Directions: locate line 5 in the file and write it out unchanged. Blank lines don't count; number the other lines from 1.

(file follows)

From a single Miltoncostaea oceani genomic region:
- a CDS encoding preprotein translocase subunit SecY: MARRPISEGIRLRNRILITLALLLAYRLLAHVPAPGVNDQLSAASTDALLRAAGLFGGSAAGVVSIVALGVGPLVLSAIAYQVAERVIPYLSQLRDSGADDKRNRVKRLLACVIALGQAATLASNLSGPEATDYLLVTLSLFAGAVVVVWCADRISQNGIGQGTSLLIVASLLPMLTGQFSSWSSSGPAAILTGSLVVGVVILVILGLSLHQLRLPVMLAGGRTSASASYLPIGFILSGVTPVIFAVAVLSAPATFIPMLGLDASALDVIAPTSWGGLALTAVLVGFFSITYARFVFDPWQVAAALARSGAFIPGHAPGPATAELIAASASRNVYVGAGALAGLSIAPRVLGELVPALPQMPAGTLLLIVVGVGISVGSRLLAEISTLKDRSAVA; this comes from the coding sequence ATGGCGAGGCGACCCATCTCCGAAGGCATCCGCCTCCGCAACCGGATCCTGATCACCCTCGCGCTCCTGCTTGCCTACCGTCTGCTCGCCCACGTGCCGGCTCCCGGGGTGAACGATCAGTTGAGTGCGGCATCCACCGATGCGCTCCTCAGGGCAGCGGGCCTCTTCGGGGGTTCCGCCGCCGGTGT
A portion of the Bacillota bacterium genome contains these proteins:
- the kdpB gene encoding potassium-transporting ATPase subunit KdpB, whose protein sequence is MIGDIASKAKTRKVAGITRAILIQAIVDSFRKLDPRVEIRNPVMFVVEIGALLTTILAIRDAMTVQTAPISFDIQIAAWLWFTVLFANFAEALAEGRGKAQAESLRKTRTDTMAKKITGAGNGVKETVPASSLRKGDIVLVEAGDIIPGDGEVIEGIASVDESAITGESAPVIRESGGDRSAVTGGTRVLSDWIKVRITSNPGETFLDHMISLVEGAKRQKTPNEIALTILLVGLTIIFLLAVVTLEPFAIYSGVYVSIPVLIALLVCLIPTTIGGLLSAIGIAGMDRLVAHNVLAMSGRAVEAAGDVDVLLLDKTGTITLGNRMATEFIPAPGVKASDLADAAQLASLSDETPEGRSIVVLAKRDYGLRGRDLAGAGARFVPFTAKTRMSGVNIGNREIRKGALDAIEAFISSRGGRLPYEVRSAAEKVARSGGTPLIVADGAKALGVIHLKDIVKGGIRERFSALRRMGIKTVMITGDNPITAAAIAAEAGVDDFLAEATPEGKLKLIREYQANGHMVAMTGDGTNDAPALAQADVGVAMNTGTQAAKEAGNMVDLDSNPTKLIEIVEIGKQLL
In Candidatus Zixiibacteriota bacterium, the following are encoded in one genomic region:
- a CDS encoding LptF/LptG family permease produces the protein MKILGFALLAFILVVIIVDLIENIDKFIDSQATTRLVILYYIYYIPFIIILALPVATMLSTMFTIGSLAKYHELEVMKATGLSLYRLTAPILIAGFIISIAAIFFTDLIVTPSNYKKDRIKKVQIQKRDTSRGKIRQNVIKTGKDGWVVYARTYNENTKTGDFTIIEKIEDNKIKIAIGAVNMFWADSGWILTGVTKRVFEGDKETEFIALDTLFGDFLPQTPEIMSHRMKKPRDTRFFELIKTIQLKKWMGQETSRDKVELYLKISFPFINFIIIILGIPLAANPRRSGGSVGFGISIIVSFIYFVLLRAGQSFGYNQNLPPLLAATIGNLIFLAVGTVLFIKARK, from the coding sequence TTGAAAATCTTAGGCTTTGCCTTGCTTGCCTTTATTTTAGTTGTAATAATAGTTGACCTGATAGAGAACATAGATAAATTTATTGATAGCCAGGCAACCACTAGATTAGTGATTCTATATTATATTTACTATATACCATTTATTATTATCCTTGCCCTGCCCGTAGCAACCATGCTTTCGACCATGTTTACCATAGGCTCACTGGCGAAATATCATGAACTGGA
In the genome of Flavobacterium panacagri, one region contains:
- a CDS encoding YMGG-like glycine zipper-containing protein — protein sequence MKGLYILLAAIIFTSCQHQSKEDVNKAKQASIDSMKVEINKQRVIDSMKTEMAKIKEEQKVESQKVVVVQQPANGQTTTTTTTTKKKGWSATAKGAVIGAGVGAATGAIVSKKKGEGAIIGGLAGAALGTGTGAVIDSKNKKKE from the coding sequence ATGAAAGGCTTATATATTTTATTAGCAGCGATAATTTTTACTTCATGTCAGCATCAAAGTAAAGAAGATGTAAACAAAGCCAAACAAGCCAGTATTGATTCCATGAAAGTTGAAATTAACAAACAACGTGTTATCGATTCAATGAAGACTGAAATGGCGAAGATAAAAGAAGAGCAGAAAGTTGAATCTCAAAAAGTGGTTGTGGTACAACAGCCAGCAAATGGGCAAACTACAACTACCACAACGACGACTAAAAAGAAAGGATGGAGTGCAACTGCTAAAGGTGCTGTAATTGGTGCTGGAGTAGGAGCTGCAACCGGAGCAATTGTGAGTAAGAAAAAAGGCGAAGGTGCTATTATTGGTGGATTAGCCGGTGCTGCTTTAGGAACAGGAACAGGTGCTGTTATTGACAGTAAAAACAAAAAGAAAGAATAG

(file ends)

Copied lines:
In Candidatus Zixiibacteriota bacterium, the following are encoded in one genomic region: